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In-Box Review
1350
USS Independence CVL-22
Dragon Models 1/350 U.S.S. Independence CVL-22 - Smart Kit
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by: Gremlin56 [ GREMLIN56 ]


Originally published on:
Model Shipwrights

Intro…


I think it was early last year that I read an article that Hasegawa was producing the escort carrier USS Gambier Bay in 1/350th scale. I have always liked the looks of these stubby little carriers so to say I was interested in buying my own scale “Jeep carrier” is putting things mildly. I later ran into another news item announcing that Dragon was working on a light carrier in 1/350th scale, the USS Independence. The fine differences between these two types of vessels was virgin territory for me at the time, all I wanted was my own midget flattop.

Dragon evidently put more time and effort into their advertising campaign, providing plenty of CAD drawings and lots of details about what they would be offering while the information from Hasegawa was virtually non existent, and when Frank Brechmann at Der Sockelshop announced that the Independence would be available in November I placed a pre-order at his shop. Looking back at that decision now I am an extremely happy camper !

USS Independence CVL…


What eventually became the first vessel of the Independence class of light carriers started life as a Cleveland class light cruiser. To provide air cover for the Atlantic convoys President Roosevelt had already proposed the conversion of merchant vessels into escort carriers. To fill a gap in the production of the carriers sorely needed for the Pacific theatre FDR proposed converting some of the Cleveland class light cruisers into light carriers as a stop gap measure. After an initial rejection of the proposal by the Navy the decision was made in January 1942 to convert 1 Cleveland cruiser into a light carrier. The order did however entail that the carrier would have a smaller flight deck, smaller aircraft capacity and would be more susceptible to adverse weather conditions with all consequences for flight operations. By June 1942 the order had expanded to a total of 9 light carriers.

Despite alterations to the cruiser hull, huge blisters were added to widen the waterline, the height above the water and the added top weight did nothing to improve the vessel’s sea keeping abilities; lots of photo’s can be found online showing rather horrifying roll angles that make you wonder why the aircraft on deck did not disappear over the side.

To cut down on weight amour was kept to a minimum and the class had virtually no protection against bombs or torpedoes.

The armament was changed even before the Independence went into operations, her 5 inch guns being replaced by 40mm quads.

A fact I found fascinating was the statement that the Independence class’ final design violated just about every rule the US Navy had learned about carrier design. Despite these shortcomings the Independence class was available on time and was able to take the place of an equivalent of four heavy carriers at a time those were not yet available but sorely needed. At this point I would recommend buying Squadron/Signal’s US Light Carriers in action, ISBN 0-89747-437-6, to read the full exploits of these “mighty midgets”. They were on scene at nearly every major operation in the Pacific. Most of them were damaged at some time due to enemy action and the Princeton was lost due to a dive bomber attack in 1944. A couple of these light carriers were badly damaged due to extreme weather conditions. Strangely enough one of these vessels, the Cabot, was still in active service with the Spanish navy in 1989, flying Harriers !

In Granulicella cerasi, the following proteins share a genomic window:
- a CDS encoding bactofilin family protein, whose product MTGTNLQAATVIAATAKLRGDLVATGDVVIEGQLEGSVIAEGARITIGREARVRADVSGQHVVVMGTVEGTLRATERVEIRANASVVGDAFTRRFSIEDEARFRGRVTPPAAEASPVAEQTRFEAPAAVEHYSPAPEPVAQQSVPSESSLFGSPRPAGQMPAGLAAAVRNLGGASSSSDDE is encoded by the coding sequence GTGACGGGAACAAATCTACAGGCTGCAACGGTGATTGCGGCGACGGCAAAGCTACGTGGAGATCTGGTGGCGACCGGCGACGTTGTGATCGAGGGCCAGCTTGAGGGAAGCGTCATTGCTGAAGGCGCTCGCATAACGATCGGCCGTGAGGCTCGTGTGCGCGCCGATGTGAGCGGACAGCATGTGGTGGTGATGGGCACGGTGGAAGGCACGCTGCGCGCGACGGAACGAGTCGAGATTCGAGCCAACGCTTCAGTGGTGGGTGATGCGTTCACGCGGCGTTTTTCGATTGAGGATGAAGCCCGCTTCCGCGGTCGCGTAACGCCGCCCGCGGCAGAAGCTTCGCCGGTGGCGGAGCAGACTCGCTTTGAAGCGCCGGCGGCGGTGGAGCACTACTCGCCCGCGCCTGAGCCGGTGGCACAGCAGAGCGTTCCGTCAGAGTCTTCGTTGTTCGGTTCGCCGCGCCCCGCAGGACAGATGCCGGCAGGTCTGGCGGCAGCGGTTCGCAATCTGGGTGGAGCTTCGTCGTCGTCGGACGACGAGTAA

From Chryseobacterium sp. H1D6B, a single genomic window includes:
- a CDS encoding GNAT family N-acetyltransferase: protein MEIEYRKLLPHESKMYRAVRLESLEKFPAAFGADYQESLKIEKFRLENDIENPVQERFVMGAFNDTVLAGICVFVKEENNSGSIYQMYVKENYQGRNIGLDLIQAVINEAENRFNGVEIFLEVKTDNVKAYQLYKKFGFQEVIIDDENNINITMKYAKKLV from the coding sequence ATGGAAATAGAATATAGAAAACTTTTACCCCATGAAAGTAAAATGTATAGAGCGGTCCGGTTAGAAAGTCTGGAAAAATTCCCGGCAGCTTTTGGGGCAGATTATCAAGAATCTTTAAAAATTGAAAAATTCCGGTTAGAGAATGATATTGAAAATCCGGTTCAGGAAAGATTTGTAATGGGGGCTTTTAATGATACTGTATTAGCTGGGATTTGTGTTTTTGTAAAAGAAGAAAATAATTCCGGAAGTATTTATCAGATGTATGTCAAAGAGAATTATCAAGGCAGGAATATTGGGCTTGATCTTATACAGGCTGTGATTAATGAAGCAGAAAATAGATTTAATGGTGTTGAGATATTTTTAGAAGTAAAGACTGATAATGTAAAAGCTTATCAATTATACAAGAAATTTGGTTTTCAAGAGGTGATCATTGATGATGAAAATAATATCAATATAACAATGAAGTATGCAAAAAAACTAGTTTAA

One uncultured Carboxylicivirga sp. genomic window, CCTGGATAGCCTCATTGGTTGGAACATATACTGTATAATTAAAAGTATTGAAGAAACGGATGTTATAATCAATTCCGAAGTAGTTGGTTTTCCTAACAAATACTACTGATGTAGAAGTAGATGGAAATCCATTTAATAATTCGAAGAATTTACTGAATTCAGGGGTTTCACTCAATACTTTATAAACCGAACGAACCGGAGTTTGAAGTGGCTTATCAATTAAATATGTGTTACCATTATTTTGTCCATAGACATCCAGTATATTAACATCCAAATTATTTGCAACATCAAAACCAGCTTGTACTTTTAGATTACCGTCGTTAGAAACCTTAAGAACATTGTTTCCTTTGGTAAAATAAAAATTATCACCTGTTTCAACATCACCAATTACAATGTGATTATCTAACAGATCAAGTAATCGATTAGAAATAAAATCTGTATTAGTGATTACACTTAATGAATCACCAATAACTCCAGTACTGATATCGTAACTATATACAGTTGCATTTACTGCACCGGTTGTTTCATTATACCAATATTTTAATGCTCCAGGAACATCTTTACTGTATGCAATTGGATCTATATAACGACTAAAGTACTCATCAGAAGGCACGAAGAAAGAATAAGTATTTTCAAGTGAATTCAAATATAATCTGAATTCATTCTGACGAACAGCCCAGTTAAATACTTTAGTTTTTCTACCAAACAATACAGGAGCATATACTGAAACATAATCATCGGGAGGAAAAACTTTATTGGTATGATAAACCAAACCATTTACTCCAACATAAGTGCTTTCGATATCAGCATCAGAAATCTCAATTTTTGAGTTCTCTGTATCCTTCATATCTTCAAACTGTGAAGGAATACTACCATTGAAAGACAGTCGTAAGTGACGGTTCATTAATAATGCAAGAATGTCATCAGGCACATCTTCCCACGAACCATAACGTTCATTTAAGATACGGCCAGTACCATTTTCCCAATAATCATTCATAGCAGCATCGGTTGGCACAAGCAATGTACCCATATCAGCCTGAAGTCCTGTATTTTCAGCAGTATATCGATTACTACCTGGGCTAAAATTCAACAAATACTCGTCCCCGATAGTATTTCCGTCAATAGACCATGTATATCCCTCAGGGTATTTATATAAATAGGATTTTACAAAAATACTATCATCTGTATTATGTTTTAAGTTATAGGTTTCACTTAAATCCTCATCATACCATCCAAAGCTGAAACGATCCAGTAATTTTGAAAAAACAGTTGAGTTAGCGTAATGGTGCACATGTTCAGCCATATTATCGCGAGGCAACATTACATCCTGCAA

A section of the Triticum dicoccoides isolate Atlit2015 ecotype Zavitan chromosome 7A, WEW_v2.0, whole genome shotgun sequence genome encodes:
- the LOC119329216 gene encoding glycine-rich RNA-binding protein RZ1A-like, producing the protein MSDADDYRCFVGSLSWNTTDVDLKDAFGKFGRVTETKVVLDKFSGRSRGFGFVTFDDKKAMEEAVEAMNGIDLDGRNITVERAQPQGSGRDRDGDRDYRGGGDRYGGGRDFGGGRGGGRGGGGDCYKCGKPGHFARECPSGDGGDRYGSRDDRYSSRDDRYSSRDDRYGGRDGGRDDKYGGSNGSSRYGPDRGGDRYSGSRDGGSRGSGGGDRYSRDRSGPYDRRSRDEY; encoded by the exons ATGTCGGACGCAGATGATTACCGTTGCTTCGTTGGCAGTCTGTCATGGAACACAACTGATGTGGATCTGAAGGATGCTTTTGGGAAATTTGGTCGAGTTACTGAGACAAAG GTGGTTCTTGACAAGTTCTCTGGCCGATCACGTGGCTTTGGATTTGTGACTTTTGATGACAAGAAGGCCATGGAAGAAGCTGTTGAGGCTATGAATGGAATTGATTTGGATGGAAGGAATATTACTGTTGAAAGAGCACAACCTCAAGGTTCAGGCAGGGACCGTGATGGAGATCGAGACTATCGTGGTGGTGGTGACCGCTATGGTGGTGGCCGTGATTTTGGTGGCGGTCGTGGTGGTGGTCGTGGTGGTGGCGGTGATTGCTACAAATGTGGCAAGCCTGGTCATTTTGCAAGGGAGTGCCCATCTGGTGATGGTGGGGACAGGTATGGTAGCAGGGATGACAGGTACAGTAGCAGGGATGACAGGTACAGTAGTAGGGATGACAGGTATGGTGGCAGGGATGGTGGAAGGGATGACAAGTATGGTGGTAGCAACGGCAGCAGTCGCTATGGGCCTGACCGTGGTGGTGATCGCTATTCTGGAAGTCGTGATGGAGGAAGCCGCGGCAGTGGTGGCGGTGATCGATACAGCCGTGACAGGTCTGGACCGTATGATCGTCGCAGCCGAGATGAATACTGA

The Independence met with a sad ending, first being used as a test vessel during the “Crossroad” atomic bomb tests at Bikini atoll. After being reduced to a floating hulk she was used as a radiation test platform until 1952. In 1952 she was used as a target and sank off the coast of California, a rather sordid finish to a gallant career.





Dragon 1/350th USS Independence CVL…


I mentioned before that I was very happy having chosen the Dragon offering instead of the Hasegawa Gambier Bay. While Hasegawa have taken the now familiar road of releasing the model with several very expensive after market PE sets and a minimum of aircraft for on deck, Dragon supplies a package that will build a very complete replica of the Independence complete with the basic PE needed to detail the ship and with a very comprehensive air wing. Tow tractors and jeeps are included as well to add to a realistic cluttered deck look. To top this all off a small complement of deck crewmen and airmen are included, this all for a reasonable price, ( I think I paid about € 150,- including postage). Dragon have even supplied a very civilized looking stand to mount the Independence on.


At the time I write this article WEM have announced PE sets for the carrier and the air wing, Dragon have released additional aircraft sets to boost the supplied air wing and you can be very sure that Eduard have noticed this model and are probably cooking something up in their workshops.

So how is the model itself? The box is a now familiar Dragon information overload, photo’s on the front, sides and behind listing all features and chucking CAD photo’s around like there is no tomorrow. It does attract your attention though and gives an excellent idea of what you are spending your hard earned cash on. Inside the box the parts are beautifully packed, the hull and flight deck parts clamped down on plastic supports and protected by sprue extensions where necessary. The PE parts and a small sheet of flags are secured on the familiar Dragon cardboard sheet and a large sheet of decals is placed faced down at the bottom of the box, no damage there either!

The model is made in a very elegant matt grey plastic, very reminiscent of the new Vallejo grey undercoat, seems to be rather soft at first glance but I haven’t done any cutting or trimming yet. There is next to no flash. Slight bit on the crewmen, see photo, but nothing that a quick scrape with a knife or a swipe with an emery board won’t cure.
Ejector pin marks are placed where you should not notice them.

The fit of the hull parts is exquisite and will need only the slightest bit of clamping while the cement hardens.

The molding is beautifully done with the expert use of slide molds easily recognizable. The latticework for the radar masts, stacks etc. is very delicate and at a pinch can be used instead of the PE. The big exception here is a rather awful solid plastic SK radar antenna. It is so bad you can hardly believe your eyes, ( look at photo if you are extremely brave). Luckily a finely etched PE part is included to do full justice to the air search radar so that you can “bin” the plastic offering straight away .